Kit Carson County, named for fur trapper and Army scout Kit Carson, covers 2,162 miles of the Great Plains in eastern Colorado. One of the state’s most productive agricultural counties, Kit Carson is bordered to the north by Yuma and Washington Counties, to the east by the state of Kansas, to the south by Cheyenne County, and to the west by Lincoln County.
Kit Carson County has a population of 7,758, more than half of whom live in the county seat of Burlington. Other communities include Stratton (population 658), Flagler (561), Bethune (237), Seibert (181), and Vona (106). All of these communities lie along Interstate 70, which is paralleled by US Highway 24; US Highway 385, the other major thoroughfare, meets the interstate at Burlington. Like much of eastern Colorado, Kit Carson County is arid but contains several important water sources, including the South Forks of the Arikaree and Republican Rivers and their tributaries.
The county was established in 1889 and settled by Anglo-Americans, German Russians, and northern European immigrants. Before then it was inhabited by various Native American groups, including the Arapaho, Cheyenne, Comanche, Kiowa, and Pawnee. Today the county contains more than 700 farms and is one of the state’s leading wheat producers.
From around AD 1000 to 1400, members of the Upper Republican and Itskari cultures occupied parts of northeast Colorado, including present-day Kit Carson County. These semi-sedentary people fished, farmed, and hunted buffalo, living in earthen lodges and crafting distinctive ceramic pots. While they were apparently able to thrive in eastern Colorado for nearly three centuries, it appears that environmental pressures—most likely drought—caused them to gradually abandon the region. There is little evidence of their presence in the area by the mid-fifteenth century.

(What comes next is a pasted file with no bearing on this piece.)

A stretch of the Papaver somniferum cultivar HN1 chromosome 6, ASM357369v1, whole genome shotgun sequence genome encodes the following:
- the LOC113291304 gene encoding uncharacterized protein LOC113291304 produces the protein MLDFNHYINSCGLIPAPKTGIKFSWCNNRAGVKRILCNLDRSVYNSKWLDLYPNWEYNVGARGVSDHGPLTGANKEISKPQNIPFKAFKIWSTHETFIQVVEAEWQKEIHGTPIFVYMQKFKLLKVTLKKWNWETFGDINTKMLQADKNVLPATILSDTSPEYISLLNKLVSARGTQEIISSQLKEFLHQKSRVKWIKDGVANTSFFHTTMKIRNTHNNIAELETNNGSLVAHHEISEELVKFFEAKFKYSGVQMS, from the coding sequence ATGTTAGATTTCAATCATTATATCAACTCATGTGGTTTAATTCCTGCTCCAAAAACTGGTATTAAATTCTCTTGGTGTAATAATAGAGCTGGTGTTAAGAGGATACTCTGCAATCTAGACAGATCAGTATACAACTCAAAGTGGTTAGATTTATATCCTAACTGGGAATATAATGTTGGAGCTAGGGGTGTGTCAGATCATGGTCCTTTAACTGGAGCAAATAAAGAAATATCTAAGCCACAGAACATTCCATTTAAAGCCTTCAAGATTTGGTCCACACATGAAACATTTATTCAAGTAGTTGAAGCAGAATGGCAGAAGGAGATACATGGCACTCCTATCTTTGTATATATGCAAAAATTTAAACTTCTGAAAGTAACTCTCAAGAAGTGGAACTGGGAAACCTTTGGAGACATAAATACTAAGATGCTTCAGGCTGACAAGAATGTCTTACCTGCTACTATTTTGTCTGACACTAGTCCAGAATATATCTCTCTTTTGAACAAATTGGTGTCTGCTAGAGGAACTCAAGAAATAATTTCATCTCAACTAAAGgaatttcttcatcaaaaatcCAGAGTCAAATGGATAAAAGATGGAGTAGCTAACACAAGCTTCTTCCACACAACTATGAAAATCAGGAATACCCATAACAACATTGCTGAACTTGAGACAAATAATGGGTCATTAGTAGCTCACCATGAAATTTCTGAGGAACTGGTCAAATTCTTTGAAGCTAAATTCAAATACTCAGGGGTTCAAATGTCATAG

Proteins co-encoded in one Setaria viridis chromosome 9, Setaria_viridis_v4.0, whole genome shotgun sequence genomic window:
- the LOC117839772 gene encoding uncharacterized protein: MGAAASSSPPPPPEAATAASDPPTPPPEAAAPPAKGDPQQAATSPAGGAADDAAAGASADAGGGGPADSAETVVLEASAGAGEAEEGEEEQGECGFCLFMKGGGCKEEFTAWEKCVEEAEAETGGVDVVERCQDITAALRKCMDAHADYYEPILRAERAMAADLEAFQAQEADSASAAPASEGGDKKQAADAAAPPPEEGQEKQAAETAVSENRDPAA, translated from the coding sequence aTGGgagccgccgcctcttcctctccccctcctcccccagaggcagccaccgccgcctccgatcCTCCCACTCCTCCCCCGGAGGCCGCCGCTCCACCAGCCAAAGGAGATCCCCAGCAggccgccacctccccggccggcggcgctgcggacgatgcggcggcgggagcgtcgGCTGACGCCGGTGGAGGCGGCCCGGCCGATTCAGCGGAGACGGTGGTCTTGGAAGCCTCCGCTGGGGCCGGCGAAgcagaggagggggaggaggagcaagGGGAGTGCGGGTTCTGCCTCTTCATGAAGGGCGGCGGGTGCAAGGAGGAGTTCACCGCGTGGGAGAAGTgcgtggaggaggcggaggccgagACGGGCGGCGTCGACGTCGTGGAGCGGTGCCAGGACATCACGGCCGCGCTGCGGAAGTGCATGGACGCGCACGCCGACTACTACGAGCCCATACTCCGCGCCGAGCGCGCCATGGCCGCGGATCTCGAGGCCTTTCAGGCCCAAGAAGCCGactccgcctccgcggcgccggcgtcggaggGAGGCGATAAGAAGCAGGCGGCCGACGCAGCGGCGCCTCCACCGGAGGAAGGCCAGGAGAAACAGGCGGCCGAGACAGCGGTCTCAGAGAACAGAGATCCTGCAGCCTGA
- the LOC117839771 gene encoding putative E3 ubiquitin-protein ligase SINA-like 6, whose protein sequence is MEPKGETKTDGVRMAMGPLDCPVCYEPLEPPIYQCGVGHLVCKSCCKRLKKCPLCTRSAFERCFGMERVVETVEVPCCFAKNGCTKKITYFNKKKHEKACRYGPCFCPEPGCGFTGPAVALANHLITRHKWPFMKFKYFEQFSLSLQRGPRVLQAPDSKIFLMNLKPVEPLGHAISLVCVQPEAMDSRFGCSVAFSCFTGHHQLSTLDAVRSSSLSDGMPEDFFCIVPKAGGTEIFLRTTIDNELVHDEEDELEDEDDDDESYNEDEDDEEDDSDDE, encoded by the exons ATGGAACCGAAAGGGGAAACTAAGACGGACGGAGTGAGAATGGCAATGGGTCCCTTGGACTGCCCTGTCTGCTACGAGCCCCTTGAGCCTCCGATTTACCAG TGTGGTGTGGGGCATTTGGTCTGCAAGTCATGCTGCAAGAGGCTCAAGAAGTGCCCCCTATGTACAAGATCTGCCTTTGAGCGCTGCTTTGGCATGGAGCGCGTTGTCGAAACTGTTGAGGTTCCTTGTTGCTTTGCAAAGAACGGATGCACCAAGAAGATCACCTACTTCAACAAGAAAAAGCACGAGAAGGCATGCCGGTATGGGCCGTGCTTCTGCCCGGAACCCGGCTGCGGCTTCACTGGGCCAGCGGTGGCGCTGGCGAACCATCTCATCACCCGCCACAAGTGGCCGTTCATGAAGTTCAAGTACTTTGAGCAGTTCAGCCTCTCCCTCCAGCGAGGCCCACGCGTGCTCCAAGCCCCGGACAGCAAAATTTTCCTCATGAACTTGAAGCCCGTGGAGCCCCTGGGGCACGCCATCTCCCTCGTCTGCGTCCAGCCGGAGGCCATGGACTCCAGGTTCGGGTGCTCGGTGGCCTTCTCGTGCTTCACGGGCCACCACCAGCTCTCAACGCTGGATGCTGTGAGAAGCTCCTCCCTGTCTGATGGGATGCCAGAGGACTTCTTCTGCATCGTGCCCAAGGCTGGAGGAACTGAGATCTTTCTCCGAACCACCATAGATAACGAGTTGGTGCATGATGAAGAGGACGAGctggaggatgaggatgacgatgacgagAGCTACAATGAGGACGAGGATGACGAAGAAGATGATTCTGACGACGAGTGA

The rapid expansion of the Lakota (Sioux) during the late eighteenth and early nineteenth centuries displaced a number of other equestrian groups from the northern plains, including the Arapaho, Cheyenne, and Kiowa. The Pawnee also made occasional visits to eastern Colorado, although they mostly frequented present-day Kansas and Nebraska. By 1790 the Kiowa had moved onto the plains from the mountains of Montana. By 1800 the Lakota had forced both the Cheyenne and Arapaho out of present-day South Dakota, and over the next two decades they filtered southwest onto the plains of Nebraska, Wyoming, and Colorado. The Arapaho, Cheyenne, and Kiowa followed the buffalo herds across the plains, living in portable, cone-shaped dwellings called tipis. During the notoriously harsh plains winters, they found shelter near bluffs and in cottonwood groves along the river bottoms. While the Cheyenne rarely left the plains, the Arapaho made a habit of venturing into the mountains during the spring to hunt game in the high country.